To help boost St. Paul's downtown economy, civic boosters unleashed a plan to host 300 outdoor concerts, movies, exercise and food events across downtown between June and October. The hope was to welcome workers back to the city's core and show them how clean, safe and fun the area is, the Downtown Alliance's Spencer said.
The effort has worked to a point, pulling in 500 to 2,000 people to Mears Park and Rice Park, CHS Field and other venues on certain nights and weekends. Some area small businesses saw more foot traffic and fresh sales as a result.
"Our Thursday night concerts in Mears Park are drawing1,000 to2,000 people," Spencer said, "and that is pretty consistent."
With delta's high contagion rate, however, the city and the Downtown Alliance dialed back plans for several mega block parties this fall.
The Subway sandwich shop in the eerily quiet skyway of Wabasha and 7th Street at Wells Fargo Place saw business rise after the adjacent Minnesota Children's Museum reopened in July. Some workers now worry museum foot traffic could slow again when school starts this month.
Subway's landlord deferred its rent along with a few other skyway tenants to help them get through the pandemic. But such aid may be harder to come by as time goes on, said Wells Fargo Place General Manager Patrick Skinner.
The uncertainty means the trendy Urban Wok restaurant, across the street from the massive Union Depot near 4th Street E. and N. Sibley Street, could continue to sit largely empty as workers stay home and 10,000 downtown residents revert to takeout orders instead of dining indoors, Urban Wok supervisor Rick McNeill said.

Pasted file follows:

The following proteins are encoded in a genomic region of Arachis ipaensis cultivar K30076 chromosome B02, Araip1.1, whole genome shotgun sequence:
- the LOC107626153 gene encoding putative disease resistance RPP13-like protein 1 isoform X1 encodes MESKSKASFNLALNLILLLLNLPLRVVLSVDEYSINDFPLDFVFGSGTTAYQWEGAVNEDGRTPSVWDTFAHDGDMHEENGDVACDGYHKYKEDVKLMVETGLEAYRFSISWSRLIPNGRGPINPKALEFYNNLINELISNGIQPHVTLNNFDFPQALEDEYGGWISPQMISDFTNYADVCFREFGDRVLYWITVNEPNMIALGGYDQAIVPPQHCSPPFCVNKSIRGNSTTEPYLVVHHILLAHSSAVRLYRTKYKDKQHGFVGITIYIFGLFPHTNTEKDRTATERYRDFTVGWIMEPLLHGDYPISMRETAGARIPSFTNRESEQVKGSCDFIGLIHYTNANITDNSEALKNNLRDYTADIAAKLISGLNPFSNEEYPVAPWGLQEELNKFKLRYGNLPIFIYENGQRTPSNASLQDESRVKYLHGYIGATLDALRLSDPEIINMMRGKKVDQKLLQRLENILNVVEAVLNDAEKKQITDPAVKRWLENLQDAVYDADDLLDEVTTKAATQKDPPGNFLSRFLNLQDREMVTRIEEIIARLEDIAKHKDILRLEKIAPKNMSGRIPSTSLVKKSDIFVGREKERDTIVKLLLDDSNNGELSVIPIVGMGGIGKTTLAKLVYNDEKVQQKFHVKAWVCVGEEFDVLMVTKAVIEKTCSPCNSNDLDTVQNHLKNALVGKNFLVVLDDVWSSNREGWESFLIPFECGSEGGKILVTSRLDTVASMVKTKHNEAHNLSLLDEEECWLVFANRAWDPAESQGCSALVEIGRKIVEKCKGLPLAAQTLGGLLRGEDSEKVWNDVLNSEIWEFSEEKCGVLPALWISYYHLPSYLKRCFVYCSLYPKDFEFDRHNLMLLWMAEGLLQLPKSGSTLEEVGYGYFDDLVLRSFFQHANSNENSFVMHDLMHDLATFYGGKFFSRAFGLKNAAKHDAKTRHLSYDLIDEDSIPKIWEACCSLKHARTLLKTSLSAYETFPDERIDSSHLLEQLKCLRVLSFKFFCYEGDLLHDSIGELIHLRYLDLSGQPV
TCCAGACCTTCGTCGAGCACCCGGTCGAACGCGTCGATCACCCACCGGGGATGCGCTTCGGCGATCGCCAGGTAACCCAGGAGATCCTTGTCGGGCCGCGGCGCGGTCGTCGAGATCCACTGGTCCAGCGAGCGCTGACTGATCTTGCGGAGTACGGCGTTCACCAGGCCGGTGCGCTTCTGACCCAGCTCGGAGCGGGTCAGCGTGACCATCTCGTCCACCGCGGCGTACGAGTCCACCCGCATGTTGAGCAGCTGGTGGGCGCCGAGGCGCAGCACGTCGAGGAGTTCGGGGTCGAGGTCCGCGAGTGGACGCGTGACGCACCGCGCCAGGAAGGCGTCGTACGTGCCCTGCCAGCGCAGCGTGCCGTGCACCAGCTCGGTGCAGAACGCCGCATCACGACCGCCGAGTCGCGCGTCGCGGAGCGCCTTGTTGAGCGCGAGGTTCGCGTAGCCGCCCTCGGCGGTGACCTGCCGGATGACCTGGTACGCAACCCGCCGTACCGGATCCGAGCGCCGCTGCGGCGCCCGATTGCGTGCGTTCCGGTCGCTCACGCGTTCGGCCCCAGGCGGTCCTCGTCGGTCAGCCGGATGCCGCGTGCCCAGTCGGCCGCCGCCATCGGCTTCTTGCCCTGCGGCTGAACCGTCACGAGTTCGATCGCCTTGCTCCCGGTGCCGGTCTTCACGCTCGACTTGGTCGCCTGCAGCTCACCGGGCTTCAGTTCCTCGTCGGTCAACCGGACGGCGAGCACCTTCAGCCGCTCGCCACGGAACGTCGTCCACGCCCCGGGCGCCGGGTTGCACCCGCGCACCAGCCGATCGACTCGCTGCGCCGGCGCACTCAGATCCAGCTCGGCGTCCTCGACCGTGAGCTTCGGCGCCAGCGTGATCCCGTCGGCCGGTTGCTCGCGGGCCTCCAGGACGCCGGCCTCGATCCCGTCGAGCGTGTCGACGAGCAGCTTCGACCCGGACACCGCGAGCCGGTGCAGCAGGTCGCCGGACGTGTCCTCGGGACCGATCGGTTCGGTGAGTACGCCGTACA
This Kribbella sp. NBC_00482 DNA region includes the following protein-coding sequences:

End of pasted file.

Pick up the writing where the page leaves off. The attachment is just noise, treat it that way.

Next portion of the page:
The restaurant started three years ago with a high-tech, fast-casual concept that relied on touchless online ordering, takeout and credit cards. When the pandemic first hit in March 2020, takeout orders jumped from 65% of business to 85%.
That reversed last spring as COVID ebbed, weather warmed and indoor and outdoor patio dining shot up.
But as delta surged in August, indoor dining sank like a rock. "It has slowed down definitely," McNeill said on a recent Monday afternoon when not a single customer was inside.
McNeill said efforts by the city and businesses to draw people downtown this summer with concerts, ice cream socials, games and other public events have helped, especially on nights and weekends.
Jon-Paul Franke opened his "The Eyes Train" eyeglass store in January 2021 across from the Union Depot light rail stop in Lowertown.
Thanks to the city's social events, night and weekend foot traffic rose this summer, and crowds were suddenly walking past his eyewear shop to get to a St. Paul Saints baseball game, the Farmers Market, concerts and food truck nights. Many stopped by later and bought glasses.
"I have been busier than I thought I would be," said Franke, who decided to shut his three San Francisco stores last year due to city ordinances surrounding COVID. He relocated to his former home of Minnesota and took a chance reopening in artsy Lowertown, two blocks from the Farmers Market. "Every month has been nice and consistent."
Even with the coronavirus pandemic's upheaval, there have been plenty of signs of life and sporadic bright spots, shop owners said. Park Square Theatre is beginning to host shows again on W. 7th Place. Downtown residents have stepped up to support bars, shops and restaurants, Franke and McNeill said. The line for popcorn and chocolates at Candyland on Wabasha Street still occasionally spills past the door.
But until the big employers reopen with full staffs, it will be a waiting game for the hospitality industry that serves them.
"Once all those major businesses down here open up fully, we will be back to full capacity in here," said the Afro Deli's manager Sisco, as she set out chairs and opened the restaurant on a recent quiet morning. "I can't wait to get back to that."